Letter to the Editor
The Herschel view of star formation in the Rosette molecular cloud under the influence of NGC 2244*,**
Laboratoire AIM, CEA/DSM – INSU/CNRS – Université Paris
Diderot, IRFU/SAp CEA-Saclay, 91191 Gif-sur-Yvette, France e-mail: email@example.com
2 Laboratoire d'Astrophysique de Bordeaux, CNRS/INSU – Université de Bordeaux, BP 89, 33271 Floirac Cedex, France
3 National Research Council of Canada, Herzberg Institute of Astrophysics, University of Victoria, Department of Physics and Astronomy, Victoria, Canada
4 Laboratoire d'Astrophysique de Marseille, CNRS/INSU – Université de Provence, 13388 Marseille Cedex 13, France
5 IAS, Université Paris-Sud, 91435 Orsay, France
6 CESR & UMR 5187 du CNRS/Université de Toulouse, BP 4346, 31028 Toulouse Cedex 4, France
7 IRAM, 300 rue de la Piscine, Domaine Universitaire, 38406 Saint Martin d'Hères, France
8 INAF-IFSI, Fosso del Cavaliere 100, 00133 Roma, Italy
9 Cardiff University School of Physics and Astronomy, UK
10 National Astronomical Observatories, Chinese Academy of Sciences, Beijing 100012, PR China
11 Space Science and Technology Department, Rutherford Appleton Laboratory, Didcot, Oxon OX11 0QX, UK
12 Herschel Science Centre, ESAC, ESA, PO Box 78, Villanueva de la Cañada, 28691 Madrid, Spain
13 CITA & Dep. of Astronomy and Astrophysics, University of Toronto, Toronto, Canada
14 Department of Astronomy, Stockholm University, AlbaNova University Center, Roslagstullsbacken 21, 10691 Stockholm, Sweden
15 INAF-IASF, Sez. di Roma, via Fosso del Cavaliere 100, 00133 Roma, Italy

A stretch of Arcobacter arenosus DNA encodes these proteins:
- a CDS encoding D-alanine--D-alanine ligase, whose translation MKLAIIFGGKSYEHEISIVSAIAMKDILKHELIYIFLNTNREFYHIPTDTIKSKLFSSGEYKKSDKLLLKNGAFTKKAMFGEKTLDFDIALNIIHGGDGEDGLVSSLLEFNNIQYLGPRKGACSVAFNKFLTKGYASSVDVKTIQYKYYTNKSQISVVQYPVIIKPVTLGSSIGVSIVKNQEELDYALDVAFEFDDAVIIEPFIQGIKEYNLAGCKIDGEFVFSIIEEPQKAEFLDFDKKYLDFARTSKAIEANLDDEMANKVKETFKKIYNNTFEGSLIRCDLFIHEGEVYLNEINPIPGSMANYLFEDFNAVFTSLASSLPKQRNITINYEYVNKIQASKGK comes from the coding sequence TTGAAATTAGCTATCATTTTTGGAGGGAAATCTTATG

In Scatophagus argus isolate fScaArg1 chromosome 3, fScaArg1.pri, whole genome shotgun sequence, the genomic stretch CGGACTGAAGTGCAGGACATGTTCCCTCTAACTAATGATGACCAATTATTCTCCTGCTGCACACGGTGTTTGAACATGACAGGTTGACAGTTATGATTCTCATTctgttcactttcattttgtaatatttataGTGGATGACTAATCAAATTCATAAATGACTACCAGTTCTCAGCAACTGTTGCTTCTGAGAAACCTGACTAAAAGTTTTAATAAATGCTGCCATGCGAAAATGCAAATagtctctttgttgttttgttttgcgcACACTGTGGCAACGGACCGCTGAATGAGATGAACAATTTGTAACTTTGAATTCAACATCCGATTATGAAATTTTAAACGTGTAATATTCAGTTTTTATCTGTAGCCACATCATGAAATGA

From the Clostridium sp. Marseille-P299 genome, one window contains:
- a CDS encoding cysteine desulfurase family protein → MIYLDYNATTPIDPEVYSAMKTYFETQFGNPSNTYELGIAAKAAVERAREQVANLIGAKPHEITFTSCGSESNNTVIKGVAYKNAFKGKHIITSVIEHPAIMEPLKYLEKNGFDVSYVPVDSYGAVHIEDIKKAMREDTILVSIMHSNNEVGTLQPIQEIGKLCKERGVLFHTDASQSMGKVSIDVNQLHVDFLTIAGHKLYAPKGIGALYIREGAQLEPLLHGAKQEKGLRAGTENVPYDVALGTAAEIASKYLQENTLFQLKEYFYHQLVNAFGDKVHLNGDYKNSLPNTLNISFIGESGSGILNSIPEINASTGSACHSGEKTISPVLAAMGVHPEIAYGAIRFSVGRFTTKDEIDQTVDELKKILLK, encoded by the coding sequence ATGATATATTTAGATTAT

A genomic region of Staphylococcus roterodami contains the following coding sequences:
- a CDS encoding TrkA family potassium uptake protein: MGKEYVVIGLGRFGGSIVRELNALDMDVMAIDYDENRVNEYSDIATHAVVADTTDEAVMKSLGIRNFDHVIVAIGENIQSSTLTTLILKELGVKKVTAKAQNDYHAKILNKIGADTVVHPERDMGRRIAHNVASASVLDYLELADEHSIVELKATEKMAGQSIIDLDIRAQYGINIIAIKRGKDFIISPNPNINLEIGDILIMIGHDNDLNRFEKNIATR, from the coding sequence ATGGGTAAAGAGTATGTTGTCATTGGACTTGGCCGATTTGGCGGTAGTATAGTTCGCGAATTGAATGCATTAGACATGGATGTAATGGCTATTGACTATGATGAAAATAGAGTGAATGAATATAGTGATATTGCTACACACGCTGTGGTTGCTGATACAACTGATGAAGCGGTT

16 UPMC Université de Paris 06, UMR7095, IAP, 75014 Paris, France
17 Astronomy Technology Centre, Royal Observatory Edinburgh, Blackford Hill, EH9 3HJ, UK
18 ESO, Karl Schwarzschild Str. 2, 85748, Garching, Germany
19 Department of Physics & Astronomy, The Open University, Milton Keynes MK7 6AA, UK
20 Department of Physics and Astronomy, McMaster University, Hamilton, Canada
21 SUPA, Institute for Astronomy, Edinburgh University, Blackford Hill, Edinburgh EH9 3HJ, UK
Accepted: 6 May 2010
Context. The Rosette molecular cloud is promoted as the archetype of a triggered star-formation site. This is mainly due to its morphology, because the central OB cluster NGC 2244 has blown a circular-shaped cavity into the cloud and the expanding H II-region now interacts with the cloud.
Aims. Studying the spatial distribution of the different evolutionary states of all star-forming sites in Rosette and investigating possible gradients of the dust temperature will help to test the “triggered star-formation” scenario in Rosette.
Methods. We use continuum data obtained with the PACS (70 and 160 μm) and SPIRE instruments (250, 350, 500 μm) of the Herschel telescope during the science demonstration phase of HOBYS.
Results. Three-color images of Rosette impressively show how the molecular gas is heated by the radiative impact of the NGC 2244 cluster. A clear negative temperature gradient and a positive density gradient (running from the H II-region/molecular cloud interface into the cloud) are detected. Studying the spatial distribution of the most massive dense cores (size scale 0.05 to 0.3 pc), we find an age-sequence (from more evolved to younger) with increasing distance to the cluster NGC 2244. No clear gradient is found for the clump (size-scale up to 1 pc) distribution.
Conclusions. The existence of temperature and density gradients and the observed age-sequence imply that star formation in Rosette may indeed be influenced by the radiative impact of the central NGC 2244 cluster. A more complete overview of the prestellar and protostellar population in Rosette is required to obtain a firmer result.
Key words: ISM: clouds / dust, extinction / ISM: general / infrared: ISM / submillimeter: ISM
Herschel is an ESA space observatory with science instruments provided by European-led Principal Investigator consortia and with important participation from NASA.
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© ESO, 2010